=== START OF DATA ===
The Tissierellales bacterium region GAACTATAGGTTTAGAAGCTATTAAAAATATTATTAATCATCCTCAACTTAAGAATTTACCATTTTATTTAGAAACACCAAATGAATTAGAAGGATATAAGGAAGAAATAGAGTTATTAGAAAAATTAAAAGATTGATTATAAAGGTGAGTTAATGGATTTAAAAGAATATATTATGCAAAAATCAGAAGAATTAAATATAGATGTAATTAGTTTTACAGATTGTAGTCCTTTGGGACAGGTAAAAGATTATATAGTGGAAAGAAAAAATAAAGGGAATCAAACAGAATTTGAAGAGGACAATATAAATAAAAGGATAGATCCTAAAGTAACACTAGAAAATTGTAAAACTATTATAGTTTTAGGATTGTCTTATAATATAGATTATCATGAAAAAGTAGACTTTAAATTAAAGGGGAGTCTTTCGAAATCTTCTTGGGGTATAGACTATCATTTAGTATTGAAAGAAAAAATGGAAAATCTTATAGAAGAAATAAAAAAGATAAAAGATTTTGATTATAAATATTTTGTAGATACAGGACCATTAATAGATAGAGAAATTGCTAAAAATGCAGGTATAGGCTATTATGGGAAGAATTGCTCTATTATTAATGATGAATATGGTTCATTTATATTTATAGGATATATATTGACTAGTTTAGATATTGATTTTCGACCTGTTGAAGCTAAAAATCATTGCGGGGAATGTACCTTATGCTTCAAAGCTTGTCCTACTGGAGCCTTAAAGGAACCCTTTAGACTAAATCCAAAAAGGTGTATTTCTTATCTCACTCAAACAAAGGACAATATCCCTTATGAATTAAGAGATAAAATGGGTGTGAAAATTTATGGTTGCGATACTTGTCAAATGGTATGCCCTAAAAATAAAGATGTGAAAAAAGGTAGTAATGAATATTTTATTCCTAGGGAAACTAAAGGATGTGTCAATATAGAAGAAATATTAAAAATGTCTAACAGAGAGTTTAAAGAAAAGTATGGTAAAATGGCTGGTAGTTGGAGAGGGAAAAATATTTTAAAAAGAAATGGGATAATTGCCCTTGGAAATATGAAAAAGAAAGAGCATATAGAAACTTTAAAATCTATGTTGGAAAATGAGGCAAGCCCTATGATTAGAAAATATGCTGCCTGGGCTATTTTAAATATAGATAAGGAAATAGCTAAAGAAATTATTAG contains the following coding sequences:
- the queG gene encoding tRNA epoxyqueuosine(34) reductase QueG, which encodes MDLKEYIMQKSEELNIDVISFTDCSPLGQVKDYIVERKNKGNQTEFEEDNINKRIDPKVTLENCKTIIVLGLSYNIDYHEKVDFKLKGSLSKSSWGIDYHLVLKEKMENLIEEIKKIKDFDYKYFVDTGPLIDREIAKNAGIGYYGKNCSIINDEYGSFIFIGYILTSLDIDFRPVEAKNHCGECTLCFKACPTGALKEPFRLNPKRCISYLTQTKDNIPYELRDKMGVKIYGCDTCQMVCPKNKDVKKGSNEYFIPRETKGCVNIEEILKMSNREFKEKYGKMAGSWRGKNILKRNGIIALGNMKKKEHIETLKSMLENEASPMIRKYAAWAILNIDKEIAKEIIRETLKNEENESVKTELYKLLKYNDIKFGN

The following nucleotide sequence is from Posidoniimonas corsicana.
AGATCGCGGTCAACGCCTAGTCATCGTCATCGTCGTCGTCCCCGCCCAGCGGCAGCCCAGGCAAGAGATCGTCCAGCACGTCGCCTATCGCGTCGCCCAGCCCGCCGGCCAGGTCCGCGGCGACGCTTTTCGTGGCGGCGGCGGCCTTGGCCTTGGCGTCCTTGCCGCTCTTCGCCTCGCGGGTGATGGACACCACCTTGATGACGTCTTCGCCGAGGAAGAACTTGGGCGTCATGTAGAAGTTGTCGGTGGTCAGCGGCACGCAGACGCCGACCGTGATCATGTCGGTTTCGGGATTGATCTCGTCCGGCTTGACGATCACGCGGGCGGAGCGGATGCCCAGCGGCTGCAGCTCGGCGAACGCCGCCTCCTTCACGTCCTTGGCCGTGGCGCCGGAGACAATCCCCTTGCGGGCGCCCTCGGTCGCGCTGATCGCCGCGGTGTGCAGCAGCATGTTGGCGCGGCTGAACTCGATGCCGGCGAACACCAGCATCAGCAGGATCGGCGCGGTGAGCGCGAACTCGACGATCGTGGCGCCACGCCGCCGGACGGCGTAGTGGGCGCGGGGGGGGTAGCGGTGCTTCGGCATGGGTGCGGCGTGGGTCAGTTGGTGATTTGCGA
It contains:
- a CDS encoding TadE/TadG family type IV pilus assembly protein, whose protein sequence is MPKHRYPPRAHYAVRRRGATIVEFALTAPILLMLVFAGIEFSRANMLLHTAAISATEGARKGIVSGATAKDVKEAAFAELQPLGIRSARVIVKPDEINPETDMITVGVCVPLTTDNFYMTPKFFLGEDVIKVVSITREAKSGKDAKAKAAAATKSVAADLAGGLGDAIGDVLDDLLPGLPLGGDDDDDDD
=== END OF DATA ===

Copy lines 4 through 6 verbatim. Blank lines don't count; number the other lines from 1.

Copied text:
AGATCGCGGTCAACGCCTAGTCATCGTCATCGTCGTCGTCCCCGCCCAGCGGCAGCCCAGGCAAGAGATCGTCCAGCACGTCGCCTATCGCGTCGCCCAGCCCGCCGGCCAGGTCCGCGGCGACGCTTTTCGTGGCGGCGGCGGCCTTGGCCTTGGCGTCCTTGCCGCTCTTCGCCTCGCGGGTGATGGACACCACCTTGATGACGTCTTCGCCGAGGAAGAACTTGGGCGTCATGTAGAAGTTGTCGGTGGTCAGCGGCACGCAGACGCCGACCGTGATCATGTCGGTTTCGGGATTGATCTCGTCCGGCTTGACGATCACGCGGGCGGAGCGGATGCCCAGCGGCTGCAGCTCGGCGAACGCCGCCTCCTTCACGTCCTTGGCCGTGGCGCCGGAGACAATCCCCTTGCGGGCGCCCTCGGTCGCGCTGATCGCCGCGGTGTGCAGCAGCATGTTGGCGCGGCTGAACTCGATGCCGGCGAACACCAGCATCAGCAGGATCGGCGCGGTGAGCGCGAACTCGACGATCGTGGCGCCACGCCGCCGGACGGCGTAGTGGGCGCGGGGGGGGTAGCGGTGCTTCGGCATGGGTGCGGCGTGGGTCAGTTGGTGATTTGCGA
It contains:
- a CDS encoding TadE/TadG family type IV pilus assembly protein, whose protein sequence is MPKHRYPPRAHYAVRRRGATIVEFALTAPILLMLVFAGIEFSRANMLLHTAAISATEGARKGIVSGATAKDVKEAAFAELQPLGIRSARVIVKPDEINPETDMITVGVCVPLTTDNFYMTPKFFLGEDVIKVVSITREAKSGKDAKAKAAAATKSVAADLAGGLGDAIGDVLDDLLPGLPLGGDDDDDDD